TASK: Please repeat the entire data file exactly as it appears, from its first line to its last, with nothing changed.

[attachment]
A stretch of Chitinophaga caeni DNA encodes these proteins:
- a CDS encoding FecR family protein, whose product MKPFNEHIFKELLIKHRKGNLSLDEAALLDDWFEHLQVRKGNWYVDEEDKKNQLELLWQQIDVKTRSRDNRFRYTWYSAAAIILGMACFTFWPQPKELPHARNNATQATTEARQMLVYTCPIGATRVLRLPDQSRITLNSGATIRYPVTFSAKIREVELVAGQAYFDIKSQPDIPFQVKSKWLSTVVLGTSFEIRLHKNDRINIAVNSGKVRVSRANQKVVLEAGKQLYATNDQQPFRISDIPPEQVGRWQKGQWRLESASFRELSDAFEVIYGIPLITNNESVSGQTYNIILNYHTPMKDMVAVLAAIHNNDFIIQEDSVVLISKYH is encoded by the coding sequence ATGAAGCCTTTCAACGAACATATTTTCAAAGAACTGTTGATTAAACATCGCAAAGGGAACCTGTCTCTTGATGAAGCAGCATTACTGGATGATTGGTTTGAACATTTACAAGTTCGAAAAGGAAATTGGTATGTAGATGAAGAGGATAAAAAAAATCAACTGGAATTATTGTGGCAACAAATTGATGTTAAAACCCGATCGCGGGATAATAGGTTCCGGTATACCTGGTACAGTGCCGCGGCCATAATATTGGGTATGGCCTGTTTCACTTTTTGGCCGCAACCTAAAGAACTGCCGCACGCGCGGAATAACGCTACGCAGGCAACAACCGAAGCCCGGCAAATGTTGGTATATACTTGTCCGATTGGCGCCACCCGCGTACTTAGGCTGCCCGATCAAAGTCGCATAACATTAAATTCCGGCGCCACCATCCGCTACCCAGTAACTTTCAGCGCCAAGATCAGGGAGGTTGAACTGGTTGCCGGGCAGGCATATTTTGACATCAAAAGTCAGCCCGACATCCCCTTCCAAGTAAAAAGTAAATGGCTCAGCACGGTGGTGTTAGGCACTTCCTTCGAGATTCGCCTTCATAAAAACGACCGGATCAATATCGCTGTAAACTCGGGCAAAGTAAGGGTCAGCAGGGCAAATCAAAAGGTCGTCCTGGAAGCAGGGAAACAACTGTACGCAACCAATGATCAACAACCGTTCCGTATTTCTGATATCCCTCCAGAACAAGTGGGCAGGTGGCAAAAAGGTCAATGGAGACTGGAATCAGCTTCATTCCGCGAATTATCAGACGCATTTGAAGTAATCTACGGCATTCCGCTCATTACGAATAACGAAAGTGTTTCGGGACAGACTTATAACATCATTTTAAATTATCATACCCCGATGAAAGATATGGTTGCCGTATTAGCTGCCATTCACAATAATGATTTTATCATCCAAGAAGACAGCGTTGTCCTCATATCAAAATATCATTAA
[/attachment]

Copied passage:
A stretch of Chitinophaga caeni DNA encodes these proteins:
- a CDS encoding FecR family protein, whose product MKPFNEHIFKELLIKHRKGNLSLDEAALLDDWFEHLQVRKGNWYVDEEDKKNQLELLWQQIDVKTRSRDNRFRYTWYSAAAIILGMACFTFWPQPKELPHARNNATQATTEARQMLVYTCPIGATRVLRLPDQSRITLNSGATIRYPVTFSAKIREVELVAGQAYFDIKSQPDIPFQVKSKWLSTVVLGTSFEIRLHKNDRINIAVNSGKVRVSRANQKVVLEAGKQLYATNDQQPFRISDIPPEQVGRWQKGQWRLESASFRELSDAFEVIYGIPLITNNESVSGQTYNIILNYHTPMKDMVAVLAAIHNNDFIIQEDSVVLISKYH is encoded by the coding sequence ATGAAGCCTTTCAACGAACATATTTTCAAAGAACTGTTGATTAAACATCGCAAAGGGAACCTGTCTCTTGATGAAGCAGCATTACTGGATGATTGGTTTGAACATTTACAAGTTCGAAAAGGAAATTGGTATGTAGATGAAGAGGATAAAAAAAATCAACTGGAATTATTGTGGCAACAAATTGATGTTAAAACCCGATCGCGGGATAATAGGTTCCGGTATACCTGGTACAGTGCCGCGGCCATAATATTGGGTATGGCCTGTTTCACTTTTTGGCCGCAACCTAAAGAACTGCCGCACGCGCGGAATAACGCTACGCAGGCAACAACCGAAGCCCGGCAAATGTTGGTATATACTTGTCCGATTGGCGCCACCCGCGTACTTAGGCTGCCCGATCAAAGTCGCATAACATTAAATTCCGGCGCCACCATCCGCTACCCAGTAACTTTCAGCGCCAAGATCAGGGAGGTTGAACTGGTTGCCGGGCAGGCATATTTTGACATCAAAAGTCAGCCCGACATCCCCTTCCAAGTAAAAAGTAAATGGCTCAGCACGGTGGTGTTAGGCACTTCCTTCGAGATTCGCCTTCATAAAAACGACCGGATCAATATCGCTGTAAACTCGGGCAAAGTAAGGGTCAGCAGGGCAAATCAAAAGGTCGTCCTGGAAGCAGGGAAACAACTGTACGCAACCAATGATCAACAACCGTTCCGTATTTCTGATATCCCTCCAGAACAAGTGGGCAGGTGGCAAAAAGGTCAATGGAGACTGGAATCAGCTTCATTCCGCGAATTATCAGACGCATTTGAAGTAATCTACGGCATTCCGCTCATTACGAATAACGAAAGTGTTTCGGGACAGACTTATAACATCATTTTAAATTATCATACCCCGATGAAAGATATGGTTGCCGTATTAGCTGCCATTCACAATAATGATTTTATCATCCAAGAAGACAGCGTTGTCCTCATATCAAAATATCATTAA